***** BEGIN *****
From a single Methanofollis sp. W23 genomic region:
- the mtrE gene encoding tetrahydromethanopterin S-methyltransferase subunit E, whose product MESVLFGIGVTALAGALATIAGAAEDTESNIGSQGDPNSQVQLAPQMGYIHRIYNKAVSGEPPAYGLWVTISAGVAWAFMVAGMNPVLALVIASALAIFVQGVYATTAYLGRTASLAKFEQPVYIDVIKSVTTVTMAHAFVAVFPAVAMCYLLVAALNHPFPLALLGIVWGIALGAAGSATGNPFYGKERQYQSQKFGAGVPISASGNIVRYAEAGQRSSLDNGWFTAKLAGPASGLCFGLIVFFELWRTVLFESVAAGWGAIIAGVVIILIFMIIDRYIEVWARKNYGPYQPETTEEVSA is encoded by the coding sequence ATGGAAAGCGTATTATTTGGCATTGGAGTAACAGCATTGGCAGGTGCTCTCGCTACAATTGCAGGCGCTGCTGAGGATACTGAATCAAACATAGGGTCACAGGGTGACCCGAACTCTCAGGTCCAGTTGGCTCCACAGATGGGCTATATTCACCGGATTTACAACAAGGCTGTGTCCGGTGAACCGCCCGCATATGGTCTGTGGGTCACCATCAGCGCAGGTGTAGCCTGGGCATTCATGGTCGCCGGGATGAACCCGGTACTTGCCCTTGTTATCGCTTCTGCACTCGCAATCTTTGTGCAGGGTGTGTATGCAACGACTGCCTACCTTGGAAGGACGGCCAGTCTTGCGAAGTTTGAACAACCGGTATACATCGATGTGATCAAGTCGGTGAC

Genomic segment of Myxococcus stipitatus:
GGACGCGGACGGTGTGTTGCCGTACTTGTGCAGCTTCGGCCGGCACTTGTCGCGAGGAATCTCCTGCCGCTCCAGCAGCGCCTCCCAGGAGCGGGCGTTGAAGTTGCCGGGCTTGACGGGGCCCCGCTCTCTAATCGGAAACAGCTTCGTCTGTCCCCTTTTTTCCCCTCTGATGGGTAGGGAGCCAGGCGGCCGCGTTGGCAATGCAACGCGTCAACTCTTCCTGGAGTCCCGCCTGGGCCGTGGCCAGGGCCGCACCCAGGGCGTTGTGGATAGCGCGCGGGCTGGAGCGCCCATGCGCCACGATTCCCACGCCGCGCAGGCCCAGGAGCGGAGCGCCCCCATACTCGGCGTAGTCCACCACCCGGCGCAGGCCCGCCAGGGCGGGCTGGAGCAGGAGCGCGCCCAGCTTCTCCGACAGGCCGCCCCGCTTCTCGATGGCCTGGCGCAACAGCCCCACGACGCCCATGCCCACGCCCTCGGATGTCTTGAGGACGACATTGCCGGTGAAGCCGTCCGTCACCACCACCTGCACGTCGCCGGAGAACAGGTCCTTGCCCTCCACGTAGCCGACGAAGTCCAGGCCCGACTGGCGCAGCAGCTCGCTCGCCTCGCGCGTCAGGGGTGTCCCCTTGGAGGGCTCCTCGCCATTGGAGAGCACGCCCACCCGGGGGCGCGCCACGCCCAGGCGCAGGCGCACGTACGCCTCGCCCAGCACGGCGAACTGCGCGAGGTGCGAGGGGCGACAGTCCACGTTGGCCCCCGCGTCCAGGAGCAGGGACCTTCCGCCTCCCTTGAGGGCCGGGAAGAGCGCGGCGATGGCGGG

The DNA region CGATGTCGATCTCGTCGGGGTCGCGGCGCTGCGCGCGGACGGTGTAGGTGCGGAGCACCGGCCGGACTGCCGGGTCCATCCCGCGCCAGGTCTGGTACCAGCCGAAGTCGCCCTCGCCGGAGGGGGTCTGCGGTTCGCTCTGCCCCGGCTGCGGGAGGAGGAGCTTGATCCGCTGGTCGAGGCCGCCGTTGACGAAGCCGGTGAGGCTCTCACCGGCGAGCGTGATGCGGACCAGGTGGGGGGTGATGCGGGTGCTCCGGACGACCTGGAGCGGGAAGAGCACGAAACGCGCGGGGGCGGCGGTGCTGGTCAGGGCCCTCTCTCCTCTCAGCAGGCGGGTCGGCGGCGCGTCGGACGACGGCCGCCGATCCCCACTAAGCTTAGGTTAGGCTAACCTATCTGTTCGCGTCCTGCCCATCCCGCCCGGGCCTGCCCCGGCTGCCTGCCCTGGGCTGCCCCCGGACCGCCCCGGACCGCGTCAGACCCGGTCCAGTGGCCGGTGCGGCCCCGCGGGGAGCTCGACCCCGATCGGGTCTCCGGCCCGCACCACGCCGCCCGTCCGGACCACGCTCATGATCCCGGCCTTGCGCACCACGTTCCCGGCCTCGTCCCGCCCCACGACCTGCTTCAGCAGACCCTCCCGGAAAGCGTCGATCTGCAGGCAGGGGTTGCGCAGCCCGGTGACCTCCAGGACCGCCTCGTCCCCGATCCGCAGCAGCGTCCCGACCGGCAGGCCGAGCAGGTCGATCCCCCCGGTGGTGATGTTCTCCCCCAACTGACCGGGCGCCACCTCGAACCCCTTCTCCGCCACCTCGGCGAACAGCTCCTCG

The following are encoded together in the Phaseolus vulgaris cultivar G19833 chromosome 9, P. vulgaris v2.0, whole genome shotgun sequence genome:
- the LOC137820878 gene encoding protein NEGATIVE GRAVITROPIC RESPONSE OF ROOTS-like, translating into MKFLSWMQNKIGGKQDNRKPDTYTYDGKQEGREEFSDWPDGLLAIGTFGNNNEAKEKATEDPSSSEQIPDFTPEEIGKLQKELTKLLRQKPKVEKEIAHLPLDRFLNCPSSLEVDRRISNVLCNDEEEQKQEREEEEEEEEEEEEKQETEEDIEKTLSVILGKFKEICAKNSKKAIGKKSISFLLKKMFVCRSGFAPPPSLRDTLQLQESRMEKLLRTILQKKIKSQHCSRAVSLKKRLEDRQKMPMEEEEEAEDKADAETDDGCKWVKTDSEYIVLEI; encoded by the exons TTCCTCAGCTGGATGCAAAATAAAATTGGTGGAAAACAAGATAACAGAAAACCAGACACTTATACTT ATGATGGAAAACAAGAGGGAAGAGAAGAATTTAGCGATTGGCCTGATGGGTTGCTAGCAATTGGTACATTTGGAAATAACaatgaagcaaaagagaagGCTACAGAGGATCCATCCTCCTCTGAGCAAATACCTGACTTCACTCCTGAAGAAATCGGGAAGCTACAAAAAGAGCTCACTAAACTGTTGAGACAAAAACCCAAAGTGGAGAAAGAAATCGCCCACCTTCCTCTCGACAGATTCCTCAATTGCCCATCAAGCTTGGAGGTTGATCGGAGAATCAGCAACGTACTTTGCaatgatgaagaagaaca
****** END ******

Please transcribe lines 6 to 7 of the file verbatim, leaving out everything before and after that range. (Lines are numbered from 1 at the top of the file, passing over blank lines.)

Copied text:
The following are encoded together in the Phaseolus vulgaris cultivar G19833 chromosome 9, P. vulgaris v2.0, whole genome shotgun sequence genome:
- the LOC137820878 gene encoding protein NEGATIVE GRAVITROPIC RESPONSE OF ROOTS-like, translating into MKFLSWMQNKIGGKQDNRKPDTYTYDGKQEGREEFSDWPDGLLAIGTFGNNNEAKEKATEDPSSSEQIPDFTPEEIGKLQKELTKLLRQKPKVEKEIAHLPLDRFLNCPSSLEVDRRISNVLCNDEEEQKQEREEEEEEEEEEEEKQETEEDIEKTLSVILGKFKEICAKNSKKAIGKKSISFLLKKMFVCRSGFAPPPSLRDTLQLQESRMEKLLRTILQKKIKSQHCSRAVSLKKRLEDRQKMPMEEEEEAEDKADAETDDGCKWVKTDSEYIVLEI; encoded by the exons TTCCTCAGCTGGATGCAAAATAAAATTGGTGGAAAACAAGATAACAGAAAACCAGACACTTATACTT ATGATGGAAAACAAGAGGGAAGAGAAGAATTTAGCGATTGGCCTGATGGGTTGCTAGCAATTGGTACATTTGGAAATAACaatgaagcaaaagagaagGCTACAGAGGATCCATCCTCCTCTGAGCAAATACCTGACTTCACTCCTGAAGAAATCGGGAAGCTACAAAAAGAGCTCACTAAACTGTTGAGACAAAAACCCAAAGTGGAGAAAGAAATCGCCCACCTTCCTCTCGACAGATTCCTCAATTGCCCATCAAGCTTGGAGGTTGATCGGAGAATCAGCAACGTACTTTGCaatgatgaagaagaaca